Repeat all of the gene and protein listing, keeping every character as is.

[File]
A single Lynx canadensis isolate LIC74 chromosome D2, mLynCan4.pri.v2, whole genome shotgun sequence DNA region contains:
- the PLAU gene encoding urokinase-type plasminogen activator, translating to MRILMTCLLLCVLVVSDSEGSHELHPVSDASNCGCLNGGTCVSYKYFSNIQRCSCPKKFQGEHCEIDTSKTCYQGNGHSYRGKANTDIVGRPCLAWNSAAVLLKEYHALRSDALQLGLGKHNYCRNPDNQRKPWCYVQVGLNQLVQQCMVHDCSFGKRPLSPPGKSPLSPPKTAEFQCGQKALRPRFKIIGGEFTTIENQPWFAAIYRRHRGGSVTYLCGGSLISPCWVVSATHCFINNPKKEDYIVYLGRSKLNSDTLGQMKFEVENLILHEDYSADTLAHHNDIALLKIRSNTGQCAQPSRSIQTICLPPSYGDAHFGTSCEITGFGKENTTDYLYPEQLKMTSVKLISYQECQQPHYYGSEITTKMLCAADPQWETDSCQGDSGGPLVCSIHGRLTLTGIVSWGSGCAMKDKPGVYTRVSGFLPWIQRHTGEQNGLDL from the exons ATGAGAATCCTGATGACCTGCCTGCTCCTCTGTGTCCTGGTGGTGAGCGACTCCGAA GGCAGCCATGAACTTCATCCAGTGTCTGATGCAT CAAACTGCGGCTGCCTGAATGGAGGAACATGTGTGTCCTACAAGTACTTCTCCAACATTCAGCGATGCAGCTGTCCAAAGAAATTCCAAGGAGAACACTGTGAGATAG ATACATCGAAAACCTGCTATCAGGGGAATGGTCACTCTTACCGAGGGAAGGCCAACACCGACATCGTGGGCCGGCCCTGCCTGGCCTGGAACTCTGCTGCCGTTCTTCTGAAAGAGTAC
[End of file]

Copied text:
A single Lynx canadensis isolate LIC74 chromosome D2, mLynCan4.pri.v2, whole genome shotgun sequence DNA region contains:
- the PLAU gene encoding urokinase-type plasminogen activator, translating to MRILMTCLLLCVLVVSDSEGSHELHPVSDASNCGCLNGGTCVSYKYFSNIQRCSCPKKFQGEHCEIDTSKTCYQGNGHSYRGKANTDIVGRPCLAWNSAAVLLKEYHALRSDALQLGLGKHNYCRNPDNQRKPWCYVQVGLNQLVQQCMVHDCSFGKRPLSPPGKSPLSPPKTAEFQCGQKALRPRFKIIGGEFTTIENQPWFAAIYRRHRGGSVTYLCGGSLISPCWVVSATHCFINNPKKEDYIVYLGRSKLNSDTLGQMKFEVENLILHEDYSADTLAHHNDIALLKIRSNTGQCAQPSRSIQTICLPPSYGDAHFGTSCEITGFGKENTTDYLYPEQLKMTSVKLISYQECQQPHYYGSEITTKMLCAADPQWETDSCQGDSGGPLVCSIHGRLTLTGIVSWGSGCAMKDKPGVYTRVSGFLPWIQRHTGEQNGLDL from the exons ATGAGAATCCTGATGACCTGCCTGCTCCTCTGTGTCCTGGTGGTGAGCGACTCCGAA GGCAGCCATGAACTTCATCCAGTGTCTGATGCAT CAAACTGCGGCTGCCTGAATGGAGGAACATGTGTGTCCTACAAGTACTTCTCCAACATTCAGCGATGCAGCTGTCCAAAGAAATTCCAAGGAGAACACTGTGAGATAG ATACATCGAAAACCTGCTATCAGGGGAATGGTCACTCTTACCGAGGGAAGGCCAACACCGACATCGTGGGCCGGCCCTGCCTGGCCTGGAACTCTGCTGCCGTTCTTCTGAAAGAGTAC